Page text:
Which brings up the question of whether explanations are a suitable answer to photographs. Some things are meant to be experienced, not parsed. It’s true that certain photographs cry out for elucidation (or at least captions). If they’re news photographs, it’s useful to know whether you’re seeing friend or foe, Cambodia or Afghanistan.. If the images are from unfamiliar cultures with myths and politics beyond our ken, we need help. But abstract photographs like Francis Bruguiere’s cut-paper abstractions in the 1920s or Shinichi Maruyama’s recent photographs of jets of paint flung into mid air? We know how they were made, but the real response lies out beyond the facts.
P. O. Box 217
Waterville Valley, NH 03215
Phone: (917) 743 8149
Bruce Davidson (a biography), (Prestel, 2016)
The White House: The President's Home in Photographs and History (Little Brown, 2011) - in cooperation with the White House Historical Association -
250 photographs from the 1840s to 2010 of the White House, the presidents, their wives, children, staffs, guests, pets,kitchens, bathrooms, etc., plus relations with the media and involvement with technology
The Christian Science Monitor had it on their holiday list, Vanity Fair had it in Hot Type, Newsday had it in its New Design Book section. I spoke about it at the National Archives and various other places, including Wellesley College and Dartmouth. A week before the election, American Profile magazine did a cover story on it.
Light Matters, a selection of my essays (Aperture, 2005)
Co-Author, American Photography: A Century of Images (Chronicle, 1999), book accompanying the PBS documentary of the same name
The Power of Photography: How Photographs Changed Our Lives (Abbeville Press, 1991)
American Library Association list, best academic books of year
New York Times, Boston Globe, and Chicago Tribune lists of the year's best books on photography
Margaret Bourke-White: A Biography (Harper & Row, 1986; Addison-Wesley, 1987)
American Library Association list, best books of the year
New York Times and New York magazine lists of best biographies of the year
The Frank Luther Mott - Kappa Tau Alpha Research Award
Honorable mention, Kraszna-Krausz Award (biennial, international award for best book on photography)
Honors, Maine Photographic Workshop
Editor, Photography in Print: Writings from 1816 to the Present (University of New Mexico Press, 1988)
October, 2006, Wall Street Journal names this one of the five best books ever on photography
ARTICLES, BOOK INTRODUCTIONS
Regular articles on photography for the New York Times for 13 years, articles on art and photography for Vanity Fair, Smithsonian, American Photo, Aperture, Art in America, ArtNews, Focus, Paris Photo, Foto and Video (Russia) etc.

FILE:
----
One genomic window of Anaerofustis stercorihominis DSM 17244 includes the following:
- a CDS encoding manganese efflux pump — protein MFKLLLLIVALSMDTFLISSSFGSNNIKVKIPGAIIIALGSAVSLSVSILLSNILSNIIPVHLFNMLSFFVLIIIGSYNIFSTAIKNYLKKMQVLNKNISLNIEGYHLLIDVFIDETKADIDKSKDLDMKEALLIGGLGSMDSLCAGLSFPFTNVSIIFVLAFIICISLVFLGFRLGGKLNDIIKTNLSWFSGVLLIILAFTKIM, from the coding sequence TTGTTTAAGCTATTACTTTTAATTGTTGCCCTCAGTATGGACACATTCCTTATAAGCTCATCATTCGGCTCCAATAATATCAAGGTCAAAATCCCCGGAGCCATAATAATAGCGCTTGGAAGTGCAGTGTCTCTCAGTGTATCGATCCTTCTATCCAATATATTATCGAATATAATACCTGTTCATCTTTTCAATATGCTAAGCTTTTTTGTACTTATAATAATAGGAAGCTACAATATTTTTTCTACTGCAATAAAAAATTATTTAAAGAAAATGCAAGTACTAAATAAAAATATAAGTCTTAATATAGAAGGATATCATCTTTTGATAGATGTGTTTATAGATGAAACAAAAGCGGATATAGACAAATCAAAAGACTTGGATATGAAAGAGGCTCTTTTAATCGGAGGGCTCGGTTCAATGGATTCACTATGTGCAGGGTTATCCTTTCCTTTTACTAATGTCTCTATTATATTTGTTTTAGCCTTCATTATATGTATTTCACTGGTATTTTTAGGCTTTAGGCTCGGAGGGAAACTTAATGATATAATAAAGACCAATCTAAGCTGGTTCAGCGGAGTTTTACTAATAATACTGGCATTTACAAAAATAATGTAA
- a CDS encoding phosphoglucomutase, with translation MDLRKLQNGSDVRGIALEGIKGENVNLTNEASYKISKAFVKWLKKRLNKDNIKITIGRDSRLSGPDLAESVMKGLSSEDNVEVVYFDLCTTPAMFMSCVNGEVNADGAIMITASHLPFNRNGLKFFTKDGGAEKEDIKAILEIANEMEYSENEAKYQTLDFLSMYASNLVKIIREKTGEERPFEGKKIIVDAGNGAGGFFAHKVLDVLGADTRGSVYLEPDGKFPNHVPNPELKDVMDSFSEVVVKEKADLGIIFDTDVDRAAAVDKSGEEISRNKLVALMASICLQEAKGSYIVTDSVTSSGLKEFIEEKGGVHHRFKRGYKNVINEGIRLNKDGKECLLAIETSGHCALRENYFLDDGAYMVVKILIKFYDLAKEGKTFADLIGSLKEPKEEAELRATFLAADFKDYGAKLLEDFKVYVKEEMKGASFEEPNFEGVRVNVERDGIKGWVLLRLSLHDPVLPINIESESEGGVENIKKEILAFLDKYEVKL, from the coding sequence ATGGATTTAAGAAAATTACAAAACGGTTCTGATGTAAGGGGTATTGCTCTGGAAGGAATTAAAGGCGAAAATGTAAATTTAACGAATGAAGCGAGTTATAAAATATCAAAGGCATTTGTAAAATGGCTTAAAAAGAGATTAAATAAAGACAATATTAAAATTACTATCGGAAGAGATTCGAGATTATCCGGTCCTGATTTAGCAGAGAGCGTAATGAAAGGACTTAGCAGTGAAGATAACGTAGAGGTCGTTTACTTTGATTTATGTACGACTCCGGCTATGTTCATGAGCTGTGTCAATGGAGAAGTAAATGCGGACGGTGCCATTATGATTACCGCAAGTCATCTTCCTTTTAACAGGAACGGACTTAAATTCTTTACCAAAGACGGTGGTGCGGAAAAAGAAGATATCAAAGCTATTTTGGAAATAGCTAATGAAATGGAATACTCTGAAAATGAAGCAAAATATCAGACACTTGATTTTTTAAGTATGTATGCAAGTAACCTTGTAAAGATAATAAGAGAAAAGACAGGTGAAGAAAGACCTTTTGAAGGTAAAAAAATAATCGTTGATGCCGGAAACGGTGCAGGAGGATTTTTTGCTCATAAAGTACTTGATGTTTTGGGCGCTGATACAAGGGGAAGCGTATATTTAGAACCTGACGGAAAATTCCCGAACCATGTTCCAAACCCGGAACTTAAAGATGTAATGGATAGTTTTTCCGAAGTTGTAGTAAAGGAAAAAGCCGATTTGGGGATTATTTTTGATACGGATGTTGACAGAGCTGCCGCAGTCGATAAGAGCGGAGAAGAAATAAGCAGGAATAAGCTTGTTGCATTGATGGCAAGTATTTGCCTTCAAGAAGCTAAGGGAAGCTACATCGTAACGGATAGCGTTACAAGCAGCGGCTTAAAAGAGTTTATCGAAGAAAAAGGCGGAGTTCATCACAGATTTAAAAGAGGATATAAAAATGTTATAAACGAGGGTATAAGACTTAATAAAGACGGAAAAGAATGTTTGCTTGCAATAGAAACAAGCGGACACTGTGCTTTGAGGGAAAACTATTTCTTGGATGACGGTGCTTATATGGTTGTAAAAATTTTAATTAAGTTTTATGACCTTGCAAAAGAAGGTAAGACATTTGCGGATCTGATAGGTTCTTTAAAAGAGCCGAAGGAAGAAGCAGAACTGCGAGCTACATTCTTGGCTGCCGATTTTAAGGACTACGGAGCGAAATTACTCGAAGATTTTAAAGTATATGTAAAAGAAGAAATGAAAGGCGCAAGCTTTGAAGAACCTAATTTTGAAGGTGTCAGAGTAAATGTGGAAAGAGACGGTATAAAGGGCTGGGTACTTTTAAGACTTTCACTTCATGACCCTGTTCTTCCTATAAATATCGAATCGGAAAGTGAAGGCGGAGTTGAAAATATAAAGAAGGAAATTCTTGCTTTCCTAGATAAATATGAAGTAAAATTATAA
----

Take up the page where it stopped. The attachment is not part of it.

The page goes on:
BOOK AND CATALOG TEXTS
Most recently: Sarah C. Butler, "Frozen in Time" (Glitterati), William Meyers, "Outer Boroughs" (Damiani), 2015; Annu P. Matthews, "Memories of India" 2015; Bohnchang Koo, "White Porcelains" 2015; Alejandro Almaraz, brochure and wall text for "Portraits of Power," Art Museum of the Americas, Washington, D.C., 2013; Cig Harvey, catalog for "Gardening at Night", Dowling Walsh Gallery, Rockland, ME, 2013; Serge Assier, Quatre rives & un regard (Promotion de la Photographie de Presse en Region PACA), 2013; Cig Harvey, You Look At Me Like An Emergency (Schilt, 2012), Susan Paulsen, Sarah Rhymes With Clara (Steidl, 2011); Maria Antonietta Mameli, Free Compositons (Mousse Publishing, 2011, catalog for a show in Milan and New York); George Zimbel, A Book of Readers (Editions du Passage, 2011); Sophie Delaporte, Nudes (SousLesEtoiles Gallery, 2011).
Forthcoming: Arno Rafael Minkkinen, Body Land
Contributing editor, American Photographer, 1978 –
Contributing editor, Aperture magazine, 2004 -
Face to Face, Rey Center, Waterville Valley, 2010
Points of Entry: American Immigration, Museum of Photographic Arts, San Diego, 1995, two year tour -- also: catalogue essay
Bourke-White: A Retrospective, International Center of Photography, 1988-90, two year tour of U. S. and Japan -- also: catalogue essay
Rhode Island School of Design, 2002 - 2008
Centro de la Imagen, Mexico City, 2002
Institute of Fine Art, New York, 1997
Frequent lectures in U.S. and abroad, including Universita di Bellas Artes, Rome, 2014; The Arts Arena, Paris, 2013; China Photographers Association, Beijing, 2013; Universidade de Belas Artes, Lisbon, Portugal, 2011; keynote address, World Press Photo 2004 and keynote address, Pingyao International Photography Festival, China, 2006 and 2007; Dalian University, China, 2007, University of Art and Architecture, Xi'An, China, 2009; Preus Museum, Norway, 2007; Ellipse Foundation, Lisbon, 2007
JUDGE, ART AND PHOTOGRAPHIC COMPETITIONS
Lucelia Art Awards, 2003; The Eisies, 2000; Kraszna-Krausz Awards, 1998 and 2000; W. Eugene Smith Grants, 1998; McDowell Colony, 1993-95; others
Harry Frank Guggenheim Foundation Grant for Research, to study violence in the mass visual media, 19th and 20th century, 1994 -- renewed, 1995
Honorary Doctorate, Lesley University, Boston, May, 2011
Long Chen Cup Award (“for excellent achievement in promoting photography in the world”), China, 2006
Dudley Johnston Award, The Royal Photographic Society, 1999
International Center of Photography, Infinity Award for Writing, 1997
Photographic Administrators, Inc., Award for Writing, 1997
Missouri Honor Medal for Distinguished Service in Journalism, School of Journalism, University of Missouri at Columbia, 1995 (previously given only to photographers)
Arts Arena, 2009 -
Architectural League of New York, 2000 - 2010
Visiting Committee, School of the Museum of Fine Arts, Boston, 2004-2006 (the committee was discontinued)
Senior consultant, “American Photography: A Century of Images,” three-hour PBS documentary, October, 1999
Consultant and on-camera commentator, “Decisive Moments,” six-part BBC series, 1997